- International humanitarian aid is really starting to arrive at Kigali airport: 14 landings of cargo planes in 14 hours since the runways reopened last night [July 31]. They have been restored to working order by American troops. Some of these planes have been chartered by Germany, Great Britain, Australia, Canada or even the UN. About a hundred American soldiers work at the airport. The US Secretary of Defense said it would take 3,000 US troops in the coming days to support the humanitarian operation.
- In addition a first contingent of 60 British was to arrive this evening in Rwanda. They will be 600 in the next two weeks. On the spot, the figures are terrible: 50,000 refugees are said to have died in the camps, and that in just two weeks. These are figures provided by UNICEF. The intervention of the French military could extend beyond the deadline of August 22. This is what Edouard Balladur suggested yesterday [July 31] during a whirlwind visit to Goma.
- Today humanitarian organizations are fighting on two fronts: cholera and dysentery. More and more refugees want to return home to escape the disease.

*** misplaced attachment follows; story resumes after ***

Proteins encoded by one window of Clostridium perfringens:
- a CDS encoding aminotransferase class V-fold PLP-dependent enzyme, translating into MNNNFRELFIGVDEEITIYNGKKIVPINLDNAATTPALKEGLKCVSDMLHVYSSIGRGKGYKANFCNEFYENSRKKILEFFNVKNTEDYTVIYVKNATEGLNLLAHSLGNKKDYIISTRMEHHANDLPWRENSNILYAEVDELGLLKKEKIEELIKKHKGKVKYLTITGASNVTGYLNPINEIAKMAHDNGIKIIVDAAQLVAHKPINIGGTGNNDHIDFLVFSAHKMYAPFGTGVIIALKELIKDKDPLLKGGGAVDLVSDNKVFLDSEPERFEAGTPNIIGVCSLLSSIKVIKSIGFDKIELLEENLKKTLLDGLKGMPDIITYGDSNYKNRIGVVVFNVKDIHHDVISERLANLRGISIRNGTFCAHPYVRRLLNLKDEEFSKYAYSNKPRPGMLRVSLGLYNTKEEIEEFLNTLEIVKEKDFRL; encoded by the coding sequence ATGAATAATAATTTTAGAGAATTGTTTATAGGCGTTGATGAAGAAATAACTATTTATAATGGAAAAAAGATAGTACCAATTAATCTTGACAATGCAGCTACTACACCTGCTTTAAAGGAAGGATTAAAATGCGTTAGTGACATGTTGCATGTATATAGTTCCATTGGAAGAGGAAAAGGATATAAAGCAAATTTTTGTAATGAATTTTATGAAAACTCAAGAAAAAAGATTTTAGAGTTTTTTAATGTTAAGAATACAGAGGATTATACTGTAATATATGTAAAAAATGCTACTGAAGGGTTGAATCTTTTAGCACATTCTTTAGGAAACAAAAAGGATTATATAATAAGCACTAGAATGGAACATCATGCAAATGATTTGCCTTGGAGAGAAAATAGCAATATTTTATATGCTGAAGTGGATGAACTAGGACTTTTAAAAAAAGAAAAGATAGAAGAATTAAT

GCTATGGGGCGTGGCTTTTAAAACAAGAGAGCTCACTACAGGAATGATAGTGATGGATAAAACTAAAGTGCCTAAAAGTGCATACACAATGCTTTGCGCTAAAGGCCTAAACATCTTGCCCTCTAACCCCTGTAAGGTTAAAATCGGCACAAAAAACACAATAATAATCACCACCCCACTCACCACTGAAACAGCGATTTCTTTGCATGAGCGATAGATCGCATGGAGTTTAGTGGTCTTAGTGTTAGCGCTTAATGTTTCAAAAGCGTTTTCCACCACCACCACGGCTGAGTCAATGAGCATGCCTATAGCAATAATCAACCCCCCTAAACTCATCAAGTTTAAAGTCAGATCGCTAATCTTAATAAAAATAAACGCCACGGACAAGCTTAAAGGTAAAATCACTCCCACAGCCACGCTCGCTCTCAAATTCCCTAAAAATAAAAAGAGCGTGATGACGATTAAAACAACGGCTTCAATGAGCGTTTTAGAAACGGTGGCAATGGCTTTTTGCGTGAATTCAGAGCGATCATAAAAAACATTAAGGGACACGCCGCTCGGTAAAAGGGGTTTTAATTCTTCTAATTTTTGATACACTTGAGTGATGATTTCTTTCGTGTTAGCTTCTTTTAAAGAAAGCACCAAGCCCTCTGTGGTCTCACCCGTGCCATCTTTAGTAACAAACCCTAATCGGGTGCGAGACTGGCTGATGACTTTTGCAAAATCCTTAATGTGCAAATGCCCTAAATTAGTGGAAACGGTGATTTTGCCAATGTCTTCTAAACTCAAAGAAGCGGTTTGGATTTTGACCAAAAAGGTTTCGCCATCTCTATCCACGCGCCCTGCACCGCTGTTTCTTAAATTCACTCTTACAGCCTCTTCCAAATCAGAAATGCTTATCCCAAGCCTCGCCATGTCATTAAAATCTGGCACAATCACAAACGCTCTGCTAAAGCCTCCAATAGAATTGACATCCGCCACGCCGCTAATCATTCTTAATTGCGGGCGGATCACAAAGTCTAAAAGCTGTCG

- Returning candidates, refugees draw on their last resources. At the main post, controls have been remarkably lightened. But on the road which plunges towards Kigali, the new authorities fulfill a very specific task: to supervise those who return. An easy mission: some too weak have no choice, others seem to have quickly changed their minds about the new masters of the country.
- The omnipresent military patrols, however, can do nothing against the health situation of thousands of people exhausted by days of marching. New camps for displaced people are springing up on the way back. Same images as in Zaire, same concern. Malnutrition and cholera are already taking their toll.
- In the deserted town of Ruhengeri, there are indeed a few columns of refugees. But here, politics has the clear advantage over humanitarianism. Priority of the new government in Kigali: regain control of the population. The bloodless Rwanda needs duly re-educated executives to reconcile the country. Deus Kagiraneza, "F.P.R., Prefect of Ruhengeri": "That does not exclude that the ringleaders, the leaders of these massacres, of this genocide will be prosecuted by the international community and will be brought to trial".
- The French Red Cross sent this morning to Goma a cargo plane loaded with 100 tons of goods, including 23 of medicines, five water treatment stations and all-terrain vehicles. The leaders of this organization hope to send one plane per week in this way.